- Process Server fee for initial serving of the statutory demand – £100 to £200 plus VAT –
Creditors should recoup these fees once the company goes into liquidation, assuming there are enough assets to realise. Equally,if the petitiion is dismissed the Official Receivers deposit is returned, minus a small admin fee.
How does Compulsory Liquidation Affect a Director of the Company?
- Before the liquidation – As a company director, it may come as a shock to you when a creditor issues a winding up petition against your business, but it’s very unlikely to be the first time you’ve been contacted about the debt. If you have the means to repay the debt then you should do so immediately, as this could be your last chance to save your business. If you want to keep the business afloat but do not have the funds to repay the debt, you should waste no time in exploring emergency finance options. Invoice finance is one method that could provide the fast funding you need in as little as 24 hours.
- During the liquidation – If you are unable to repay the debt and the business is no longer viable, it will take just 14 days from the winding up petition being issued to a winding up order being made by the court. From this point, the official receiver will take control of the company and your powers as a director will cease. If you have a contract of employment, that will be terminated and you may be able to claim employment entitlements from the Redundancy Payments Service for money you’re owed by the business.
- Investigation into the directors’ conduct – You may be required to assist the liquidator in their work by providing details of the company’s assets and creditors. You must cooperate to your fullest as the liquidator will report on your behaviour during the liquidation process. Each director must also attend a two-hour interview where they will be asked to provide a statement of affairs and questioned about the events leading up to the company’s insolvency. It’s very important that you prepare for this interview thoroughly and have all of the relevant information, such as company accounts and records, ready for the official receiver.
- After the liquidation – Typically, directors are not held personally liable for the unpaid debts of the company unless the investigation found them to have acted unlawfully or they have provided a personal guarantee. As the company is insolvent, the directors will not receive any proceeds from the company in their capacity as shareholders. If examples of wrongful trading, transactions at undervalue or unfair preference to certain creditors are found, the directors can be ordered to make a repayment to the company and be disqualified from acting as a director for up to 15 years.
Compulsory Liquidation Vs. Voluntary Liquidation?
Before being forced into compulsory liquidation, a company’s directors can also choose to close the company down voluntarily via a procedure called a creditors’ voluntary liquidation (CVL). In many ways this is a preferable scenario for director, allowing more control and the chance to choose an insolvency practitioner you feel understands your situation.
The process also tends to be much faster, taking a matter of days rather than months for a liquidator to be appointed. That means staff redundancy procedures can begin more quickly and employees can receive compensation in good time.
By entering into liquidation voluntarily, the directors are also seen to be acting in the best interest of creditors, which is important when it comes to the investigation into the directors’ conduct later on. It also allows the directors to retain control of the process and close the company in an orderly manner. That will stand them in good stead if they want to create a phoenix company or continue to operate in the same industry.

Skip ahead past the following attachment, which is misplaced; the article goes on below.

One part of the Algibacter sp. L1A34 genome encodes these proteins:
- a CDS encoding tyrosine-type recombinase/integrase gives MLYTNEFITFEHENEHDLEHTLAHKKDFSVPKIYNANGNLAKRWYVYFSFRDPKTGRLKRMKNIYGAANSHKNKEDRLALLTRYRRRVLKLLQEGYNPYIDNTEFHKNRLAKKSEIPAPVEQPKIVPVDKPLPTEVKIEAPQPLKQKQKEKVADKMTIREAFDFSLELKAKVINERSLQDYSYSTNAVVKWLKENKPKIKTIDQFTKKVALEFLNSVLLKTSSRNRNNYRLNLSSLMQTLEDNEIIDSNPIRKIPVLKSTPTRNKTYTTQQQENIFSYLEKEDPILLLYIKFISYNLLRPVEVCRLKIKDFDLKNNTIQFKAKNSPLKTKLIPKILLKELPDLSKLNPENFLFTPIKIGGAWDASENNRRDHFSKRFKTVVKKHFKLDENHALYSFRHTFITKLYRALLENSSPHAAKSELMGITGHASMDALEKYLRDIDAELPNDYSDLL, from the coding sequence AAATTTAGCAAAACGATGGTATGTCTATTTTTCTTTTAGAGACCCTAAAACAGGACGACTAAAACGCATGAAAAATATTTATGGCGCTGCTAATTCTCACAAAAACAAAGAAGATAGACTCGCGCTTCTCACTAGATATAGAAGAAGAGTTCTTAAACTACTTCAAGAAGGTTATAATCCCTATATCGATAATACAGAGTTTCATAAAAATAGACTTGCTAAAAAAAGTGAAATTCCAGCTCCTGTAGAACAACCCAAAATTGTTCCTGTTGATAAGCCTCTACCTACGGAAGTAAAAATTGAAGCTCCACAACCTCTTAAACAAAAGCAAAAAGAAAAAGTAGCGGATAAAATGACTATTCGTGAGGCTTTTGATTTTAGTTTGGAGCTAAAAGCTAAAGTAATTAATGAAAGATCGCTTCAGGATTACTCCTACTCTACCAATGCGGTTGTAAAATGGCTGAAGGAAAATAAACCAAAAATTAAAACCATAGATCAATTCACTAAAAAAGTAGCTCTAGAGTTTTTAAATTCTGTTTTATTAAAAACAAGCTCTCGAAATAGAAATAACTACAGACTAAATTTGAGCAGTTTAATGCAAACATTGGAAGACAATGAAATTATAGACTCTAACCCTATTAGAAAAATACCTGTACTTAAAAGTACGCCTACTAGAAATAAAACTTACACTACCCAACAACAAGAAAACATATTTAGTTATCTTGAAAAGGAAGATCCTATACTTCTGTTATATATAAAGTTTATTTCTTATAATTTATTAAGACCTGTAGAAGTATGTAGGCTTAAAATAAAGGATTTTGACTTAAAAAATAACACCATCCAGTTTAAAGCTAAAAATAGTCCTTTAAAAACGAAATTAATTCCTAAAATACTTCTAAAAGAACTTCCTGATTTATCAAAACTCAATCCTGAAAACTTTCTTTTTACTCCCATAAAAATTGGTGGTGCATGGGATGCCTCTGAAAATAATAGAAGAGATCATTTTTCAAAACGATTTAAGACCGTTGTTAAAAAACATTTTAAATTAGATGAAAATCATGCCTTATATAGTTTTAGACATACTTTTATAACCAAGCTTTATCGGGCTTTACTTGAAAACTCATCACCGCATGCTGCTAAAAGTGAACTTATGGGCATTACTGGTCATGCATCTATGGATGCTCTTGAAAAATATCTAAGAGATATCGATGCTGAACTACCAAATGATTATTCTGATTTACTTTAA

What Does Compulsory Liquidation Mean for Creditors?
For creditors, compulsory liquidation means you will now deal with an insolvency practitioner regarding outstanding debts. As the process unfolds, you will be contacted by the insolvency practitioner and apprised of the schedule of events, plus your likelihood of seeing a return. Creditors are paid in strict order of priority, as follows:
- Secured creditors (with fixed charge).
- Preferential creditors.
- Secured floating charge creditors (and the ‘prescribed part’)
- Unsecured creditors.
- Connected unsecured creditors.
- Company shareholders.
Unsecured creditors will very rarely see anything other than a small percentage of their debt.
What does Compulsory Liquidation mean for Employees?
For employees, compulsory liquidation will mean your immediate termination. You will be eligible for statutory redundancy payments, as well as wage arrears, overtime that is owed, unpaid commission, untaken holiday allowance and notice pay.
While employees are technically preferential creditors, in practice there is rarely the money left in the company to pay what is owed, so the government’s National Insurance Fund (NIF), administered by the Redundancy Payments Service, covers the shortfall.
What does Compulsory Liquidation mean for Company Directors?
For directors, compulsory liquidation means the end of your role, although you will still be expected to coopoerate with the appointed insolvency practitioner IP) by supplying information.
Part of the IP’s duty is to investigate the actions of the directors in the period preceding insolvency, to ensure fair play to creditors. If directors are discovered to have behaved in a way that disadvantages corporate creditors, the IP can hold you personally liable for the company debt.
The IP will be looking into areas such as:
- outstanding directors loans
- money extracted from the limited company as dividends
- transactions at undervalue
- payments made in ‘preference’ to one person over another